Demand Responsive Transport, or DRT, is the buzzword of the moment. Everybody in the bus industry is talking about it, and we’ve seen a huge influx of investment to fund various forms of DRT scheme. Falling bus ridership, limited public funding and an ever growing culture of immediacy have created the perfect set of conditions for DRT, whilst ever evolving technology looks set to provide the means to deliver it. But at Vectare, where we’ve been doing extensive strategic work on DRT, we’ve found a big issue with the implementation of DRT – nobody seems to know what their target demographic is! In the coming months we’ll be revealing more about what we’ve been working on, so you can expect big things, but for now take a look at what Dominic Kalantary, Director of Vectare, has to say.
When we do a project that will, or could, include an element of demand responsive transport, we categorise potential demand into four demographics:
Concessionary pass holders and the older generation: Unlikely to have a smartphone or download lots of individual apps, unwilling to trust technology for everyday tasks (e.g. transport), would prefer to interact with a real person to make transport arrangements. Of course, there are exceptions, but we must remember that this group of people make up a significant proportion of our customer base – and for many, the bus is a lifeline.
Paid-for bus pass holders: Younger, frequent travellers who see technology as a useful tool for enhancing their bus journeys. They will often have the app(s) of local bus operators installed on their smartphone, and if the price is right they will happily use DRT.
Frequent bus users (in unfamiliar area): Whether tourists, businesspeople or visitors, these are people who are confident bus users – but they’re outside of their geographical comfort zone. They’ll probably have a bus operator app on their phone for their regular journey, but they might know nothing about the buses in the area they’re currently in. If we don’t cater to this group, we’ll lose valuable cash fares revenue, especially at off peak times.
Infrequent bus users: If DRT is truly to succeed, it is essential for it to attract those who rarely or never use the bus out of their cars. Operational excellence is essential for this, it goes without saying, but although this group represents a significant opportunity for growth, this will only be achieved through effective marketing. We also need to make the barriers to making a booking on a DRT service as low as possible for this group of potential customers – they’re not going to download an app or telephone a call centre. We need to make booking a bus journey as easy as hailing a taxi – if not easier!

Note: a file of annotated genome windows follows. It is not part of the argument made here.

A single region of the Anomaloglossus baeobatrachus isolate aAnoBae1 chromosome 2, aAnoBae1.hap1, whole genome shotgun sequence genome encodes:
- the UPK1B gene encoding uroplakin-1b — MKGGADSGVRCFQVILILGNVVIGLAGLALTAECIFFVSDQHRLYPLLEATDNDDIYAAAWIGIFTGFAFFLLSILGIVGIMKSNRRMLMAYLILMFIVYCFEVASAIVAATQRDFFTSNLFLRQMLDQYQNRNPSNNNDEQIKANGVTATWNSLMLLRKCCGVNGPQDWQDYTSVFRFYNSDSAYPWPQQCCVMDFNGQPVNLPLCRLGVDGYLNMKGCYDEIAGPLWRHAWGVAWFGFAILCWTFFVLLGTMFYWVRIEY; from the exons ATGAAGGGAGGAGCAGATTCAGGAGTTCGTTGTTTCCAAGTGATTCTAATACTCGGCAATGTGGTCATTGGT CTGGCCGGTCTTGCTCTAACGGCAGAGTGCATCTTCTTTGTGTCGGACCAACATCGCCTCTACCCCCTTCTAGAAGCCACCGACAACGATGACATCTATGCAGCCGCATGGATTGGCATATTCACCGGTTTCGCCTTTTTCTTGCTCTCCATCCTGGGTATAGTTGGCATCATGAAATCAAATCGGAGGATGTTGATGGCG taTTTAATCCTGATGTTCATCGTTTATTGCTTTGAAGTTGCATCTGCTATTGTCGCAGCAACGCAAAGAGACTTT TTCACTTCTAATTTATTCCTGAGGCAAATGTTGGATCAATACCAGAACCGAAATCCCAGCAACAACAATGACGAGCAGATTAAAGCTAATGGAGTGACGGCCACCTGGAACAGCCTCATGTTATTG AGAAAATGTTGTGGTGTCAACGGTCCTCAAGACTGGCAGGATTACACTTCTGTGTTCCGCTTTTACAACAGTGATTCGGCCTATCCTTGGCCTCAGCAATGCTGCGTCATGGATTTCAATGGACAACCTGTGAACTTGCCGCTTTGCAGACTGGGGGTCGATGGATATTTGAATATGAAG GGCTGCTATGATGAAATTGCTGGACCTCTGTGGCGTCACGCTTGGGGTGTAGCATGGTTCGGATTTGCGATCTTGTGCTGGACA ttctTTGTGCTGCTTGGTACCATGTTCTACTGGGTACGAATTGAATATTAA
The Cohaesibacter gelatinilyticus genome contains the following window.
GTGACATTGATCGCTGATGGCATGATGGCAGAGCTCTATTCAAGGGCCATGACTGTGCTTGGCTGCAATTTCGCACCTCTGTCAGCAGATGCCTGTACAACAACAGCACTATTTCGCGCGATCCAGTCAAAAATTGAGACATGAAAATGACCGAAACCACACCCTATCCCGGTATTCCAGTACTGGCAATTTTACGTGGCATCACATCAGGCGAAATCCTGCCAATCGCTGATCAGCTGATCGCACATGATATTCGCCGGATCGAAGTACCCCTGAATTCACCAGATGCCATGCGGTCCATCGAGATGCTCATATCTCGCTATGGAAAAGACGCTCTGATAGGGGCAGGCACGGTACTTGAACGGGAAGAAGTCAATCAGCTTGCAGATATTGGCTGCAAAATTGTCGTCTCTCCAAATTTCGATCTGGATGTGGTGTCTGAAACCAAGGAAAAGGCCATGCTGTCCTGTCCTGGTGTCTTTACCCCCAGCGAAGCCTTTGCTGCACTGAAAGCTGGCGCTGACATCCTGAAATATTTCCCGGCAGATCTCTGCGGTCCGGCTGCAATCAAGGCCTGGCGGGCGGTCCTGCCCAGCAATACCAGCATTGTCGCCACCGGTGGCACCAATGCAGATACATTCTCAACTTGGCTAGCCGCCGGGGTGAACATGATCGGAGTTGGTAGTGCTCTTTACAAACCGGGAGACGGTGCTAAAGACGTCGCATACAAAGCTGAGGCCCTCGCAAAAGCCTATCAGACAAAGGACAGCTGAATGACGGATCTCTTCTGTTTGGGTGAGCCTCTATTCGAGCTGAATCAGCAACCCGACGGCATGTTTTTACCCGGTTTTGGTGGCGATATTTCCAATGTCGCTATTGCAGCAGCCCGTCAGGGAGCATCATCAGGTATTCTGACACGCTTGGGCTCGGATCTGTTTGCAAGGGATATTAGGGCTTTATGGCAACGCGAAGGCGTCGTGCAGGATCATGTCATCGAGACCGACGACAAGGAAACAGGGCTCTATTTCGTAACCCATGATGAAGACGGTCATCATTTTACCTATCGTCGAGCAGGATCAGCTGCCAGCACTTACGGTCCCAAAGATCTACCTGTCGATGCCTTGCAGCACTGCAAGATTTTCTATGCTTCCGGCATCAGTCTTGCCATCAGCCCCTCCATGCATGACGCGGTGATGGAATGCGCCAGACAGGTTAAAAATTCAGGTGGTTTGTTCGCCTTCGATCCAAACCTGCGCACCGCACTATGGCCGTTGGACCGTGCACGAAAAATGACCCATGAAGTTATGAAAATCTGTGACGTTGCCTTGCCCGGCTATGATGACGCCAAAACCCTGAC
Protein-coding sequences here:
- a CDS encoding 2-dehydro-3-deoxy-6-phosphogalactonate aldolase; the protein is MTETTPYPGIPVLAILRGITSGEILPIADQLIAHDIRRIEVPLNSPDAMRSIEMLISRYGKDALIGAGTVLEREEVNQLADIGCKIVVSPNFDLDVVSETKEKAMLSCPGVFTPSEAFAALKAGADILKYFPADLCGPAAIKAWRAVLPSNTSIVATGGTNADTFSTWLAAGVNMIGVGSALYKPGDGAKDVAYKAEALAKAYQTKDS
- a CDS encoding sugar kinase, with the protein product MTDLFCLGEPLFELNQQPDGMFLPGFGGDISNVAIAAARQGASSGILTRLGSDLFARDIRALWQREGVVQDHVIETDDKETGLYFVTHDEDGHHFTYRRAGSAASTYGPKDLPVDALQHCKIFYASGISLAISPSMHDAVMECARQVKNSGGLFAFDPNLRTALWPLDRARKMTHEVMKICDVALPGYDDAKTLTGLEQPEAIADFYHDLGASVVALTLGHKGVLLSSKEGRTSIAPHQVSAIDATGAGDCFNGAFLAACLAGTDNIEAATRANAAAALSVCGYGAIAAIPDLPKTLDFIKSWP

So, whether you’re replacing existing fixed route services with DRT provision, introducing a brand new service, or offering a flexibly routed bus service based on demand, its essential to understand which of these demographics you’re catering for. A financially viable service needs to attract the high value non-local and infrequent user traffic, whilst still catering to the needs of those for whom their local bus service is an essential part of their independence.
In my opinion, there is not a single technological service currently on the market that can meet the needs of each of these demographics. We don’t have a complete solution, and until we do I predict that DRT services will not perform financially at a level where they can be rolled out nationwide on a commercial basis.
So, when considering introducing a DRT service, you need to be categorising your population into these four categories, and then finding strategies to meet each of their individual needs. Don’t let potential revenue pass you by through not meeting people’s needs.
If you are considering introducing DRT, or reviewing your current provision, get in touch. Our unique data driven consultancy provides real insight using big data and GIS, and our technology solutions might be just what you are looking for. In a future blog post, I’ll be discussing what our “total solution” to DRT looks like, and how you can get on board!
Vectare is a young and dynamic transport consultancy. Our mission is to make public transport simple to use, whilst also supporting bus and coach operators in delivering exceptional and innovative public transport services. We started as a firm specialising in home to school transport, and whilst this remains a key part of what we do, we have now expanded to also offer transport data analysis and consultancy. Our current clients include municipal bus operators large and small, independent schools and further education establishments. For more information about what we do, please visit www.vectare.co.uk, contact me on firstname.lastname@example.org or send me a message via social media.
©Vectare Limited 2018. These are the personal thoughts of Dominic Kalantary, expressed in his capacity as a Director of Vectare Limited. They do not represent the views of Vectare Limited as a whole. The owner is not liable for any errors or omissions in this information. The owner is not liable for any losses, injuries or damages from the display or use of this information.